Carbon emissions will affect wind power

Continued emissions are expected to cause a global north-to-south shift in wind power by the end of this century, causing challenges to the rapidly growing wind energy industry.

Climate change could reduce wind energy potential in parts of the Northern Hemisphere like Alberta (Image credit: Michael Reinhart via Flickr).

The global wind power industry should expect to be affected by climate change. In the next century, wind resources may decrease in some regions of the Northern Hemisphere and sharply increase in some hotspot regions in the south, according to a study by the University of Colorado Boulder.

“There’s been a lot of research looking at the potential climate impact of energy production transformations – like shifting away from fossil fuels toward renewables,” said lead author Kris Karnauskas. “But not as much focuses on the impact of climate change on energy production by weather-dependent renewables, like wind energy.”

Rapidly growing industry

Wind powers only about 3.7 per cent of worldwide energy consumption today, but global wind power capacity is increasing rapidly by some 20 per cent per year. To better understand how this industry will be affected by climate change, the researchers turned to an international set of climate model outputs to assess changes in wind energy resources across the globe.

The team then used a “power curve” from the wind energy industry to convert predictions of global winds, density and temperature into an estimate of wind energy production potential.

Strong asymmetry between north and south

While not all of the climate models agreed on what the future will bring, substantial changes may be in store, especially a prominent asymmetry in wind power potential across the globe. If carbon dioxide emissions continue at high levels, wind power resources may decrease in the Northern Hemisphere’s mid-latitudes, and increase in the Southern Hemisphere and tropics by 2100.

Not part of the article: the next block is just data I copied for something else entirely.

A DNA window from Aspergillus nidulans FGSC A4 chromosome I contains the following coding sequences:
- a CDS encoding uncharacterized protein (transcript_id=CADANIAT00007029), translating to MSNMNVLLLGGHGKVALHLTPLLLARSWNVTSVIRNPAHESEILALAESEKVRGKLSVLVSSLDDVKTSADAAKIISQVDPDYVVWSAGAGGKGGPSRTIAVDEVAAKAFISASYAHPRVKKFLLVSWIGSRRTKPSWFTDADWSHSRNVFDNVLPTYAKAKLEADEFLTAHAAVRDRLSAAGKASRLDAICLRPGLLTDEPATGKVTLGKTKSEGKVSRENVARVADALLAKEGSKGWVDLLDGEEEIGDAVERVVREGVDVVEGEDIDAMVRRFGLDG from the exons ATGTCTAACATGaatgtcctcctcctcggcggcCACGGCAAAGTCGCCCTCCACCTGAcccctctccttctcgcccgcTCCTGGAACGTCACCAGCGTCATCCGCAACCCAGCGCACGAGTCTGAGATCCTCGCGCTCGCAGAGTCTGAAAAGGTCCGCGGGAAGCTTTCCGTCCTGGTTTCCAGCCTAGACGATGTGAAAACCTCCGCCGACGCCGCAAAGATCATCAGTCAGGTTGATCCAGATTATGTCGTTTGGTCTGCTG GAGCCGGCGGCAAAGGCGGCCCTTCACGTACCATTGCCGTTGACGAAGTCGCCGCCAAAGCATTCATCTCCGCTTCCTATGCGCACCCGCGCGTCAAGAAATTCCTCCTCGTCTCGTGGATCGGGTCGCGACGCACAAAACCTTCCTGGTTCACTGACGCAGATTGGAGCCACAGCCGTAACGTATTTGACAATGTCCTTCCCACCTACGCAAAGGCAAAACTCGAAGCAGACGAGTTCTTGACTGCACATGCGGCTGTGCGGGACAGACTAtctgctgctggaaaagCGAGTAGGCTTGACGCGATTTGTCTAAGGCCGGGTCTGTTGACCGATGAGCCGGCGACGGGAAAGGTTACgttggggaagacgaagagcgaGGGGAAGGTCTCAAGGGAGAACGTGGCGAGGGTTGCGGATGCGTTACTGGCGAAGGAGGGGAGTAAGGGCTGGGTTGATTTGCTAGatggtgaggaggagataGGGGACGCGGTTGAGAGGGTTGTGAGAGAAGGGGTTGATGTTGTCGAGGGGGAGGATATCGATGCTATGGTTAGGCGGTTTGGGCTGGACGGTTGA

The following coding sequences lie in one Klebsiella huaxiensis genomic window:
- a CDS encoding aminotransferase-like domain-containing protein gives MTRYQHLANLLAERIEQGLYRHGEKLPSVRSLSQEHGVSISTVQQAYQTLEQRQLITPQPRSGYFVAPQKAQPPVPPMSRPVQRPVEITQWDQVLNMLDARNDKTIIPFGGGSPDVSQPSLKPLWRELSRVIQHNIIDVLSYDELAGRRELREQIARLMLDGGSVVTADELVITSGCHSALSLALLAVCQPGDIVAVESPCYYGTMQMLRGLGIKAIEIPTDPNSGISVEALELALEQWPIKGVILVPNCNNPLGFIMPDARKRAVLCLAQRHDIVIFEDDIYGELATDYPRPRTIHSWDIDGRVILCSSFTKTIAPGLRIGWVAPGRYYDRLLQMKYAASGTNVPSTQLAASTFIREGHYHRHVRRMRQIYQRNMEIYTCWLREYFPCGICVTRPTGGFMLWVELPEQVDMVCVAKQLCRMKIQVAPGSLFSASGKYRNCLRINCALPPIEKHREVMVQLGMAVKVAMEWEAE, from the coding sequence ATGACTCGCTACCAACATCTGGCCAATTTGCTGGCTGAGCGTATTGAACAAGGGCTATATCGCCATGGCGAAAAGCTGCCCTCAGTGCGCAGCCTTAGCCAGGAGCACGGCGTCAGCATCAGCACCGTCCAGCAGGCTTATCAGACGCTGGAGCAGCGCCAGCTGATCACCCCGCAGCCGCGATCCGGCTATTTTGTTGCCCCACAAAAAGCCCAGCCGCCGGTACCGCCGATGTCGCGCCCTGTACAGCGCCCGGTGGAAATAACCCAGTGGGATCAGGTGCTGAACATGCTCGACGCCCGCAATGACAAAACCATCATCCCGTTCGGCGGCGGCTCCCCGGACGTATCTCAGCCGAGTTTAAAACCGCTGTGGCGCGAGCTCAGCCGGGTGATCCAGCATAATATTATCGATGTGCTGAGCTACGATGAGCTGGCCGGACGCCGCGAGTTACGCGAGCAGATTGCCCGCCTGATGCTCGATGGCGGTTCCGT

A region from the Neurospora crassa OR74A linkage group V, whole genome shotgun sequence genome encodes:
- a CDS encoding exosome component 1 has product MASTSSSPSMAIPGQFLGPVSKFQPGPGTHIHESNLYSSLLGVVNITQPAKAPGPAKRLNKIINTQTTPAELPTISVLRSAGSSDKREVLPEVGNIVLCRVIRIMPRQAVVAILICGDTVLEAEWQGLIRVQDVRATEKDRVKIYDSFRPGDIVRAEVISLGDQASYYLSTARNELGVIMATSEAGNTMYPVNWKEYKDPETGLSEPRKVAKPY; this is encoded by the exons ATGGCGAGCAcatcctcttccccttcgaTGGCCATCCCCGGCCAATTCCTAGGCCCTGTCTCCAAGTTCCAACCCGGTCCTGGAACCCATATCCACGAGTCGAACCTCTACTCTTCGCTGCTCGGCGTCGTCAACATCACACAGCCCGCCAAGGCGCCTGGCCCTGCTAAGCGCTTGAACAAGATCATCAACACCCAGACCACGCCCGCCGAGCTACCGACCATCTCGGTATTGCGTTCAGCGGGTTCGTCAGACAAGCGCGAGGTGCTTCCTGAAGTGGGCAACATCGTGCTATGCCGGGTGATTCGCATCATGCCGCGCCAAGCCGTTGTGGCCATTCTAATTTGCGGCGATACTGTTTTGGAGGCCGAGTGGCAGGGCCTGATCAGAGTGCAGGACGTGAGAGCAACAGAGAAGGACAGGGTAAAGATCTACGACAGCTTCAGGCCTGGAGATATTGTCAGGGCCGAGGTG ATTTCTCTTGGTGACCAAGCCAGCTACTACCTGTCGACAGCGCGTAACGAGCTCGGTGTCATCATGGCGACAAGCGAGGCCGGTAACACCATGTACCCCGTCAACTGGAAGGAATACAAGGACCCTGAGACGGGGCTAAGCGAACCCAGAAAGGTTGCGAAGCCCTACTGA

Strangely, the team also found that if emission levels are mitigated, dropping lower in coming decades, they see only a reduction of wind power in the north – it may not be countered with an increase of power in the south.

Build with long-term trends in mind

Renewable energy decision makers typically plan and install wind farms in areas with consistently strong winds today. For example, the prairies of the American Midwest – persistently windy today and in recent decades – are dotted with tens of thousands of turbines.

While the new assessment finds wind power production in these regions over the next twenty years will be similar to that of today, it could drop by the end of the century.

In addition to North America, the team identified possible wind power reductions in Japan, Mongolia and the Mediterranean by the end of the century. This may be bad news for the Japanese, who are rapidly accelerating their wind power development.

By contrast, potential wind energy production in the Southern Hemisphere, particularly in Brazil, West Africa, South Africa and Australia, could see dramatic increases.

“Europe is a big question mark,” added Karnauskas. “We have no idea what we’ll see there. That’s almost scary, given that Europe is producing a lot of wind energy already.”

Roadmap for future research

In a warming world, harnessing more wind power in coming decades could be critical for countries trying to meet emission reduction standards set by the Paris Climate Agreement. The team’s results may help inform decision-makers across the globe determining where to deploy this technology.

“The climate models are too uncertain about what will happen in highly productive wind energy regions, like Europe, the Central United States, and Inner Mongolia,” said Lundquist. “We need to use different tools to try to forecast the future—this global study gives us a roadmap for where we should focus next with higher-resolution tools.”

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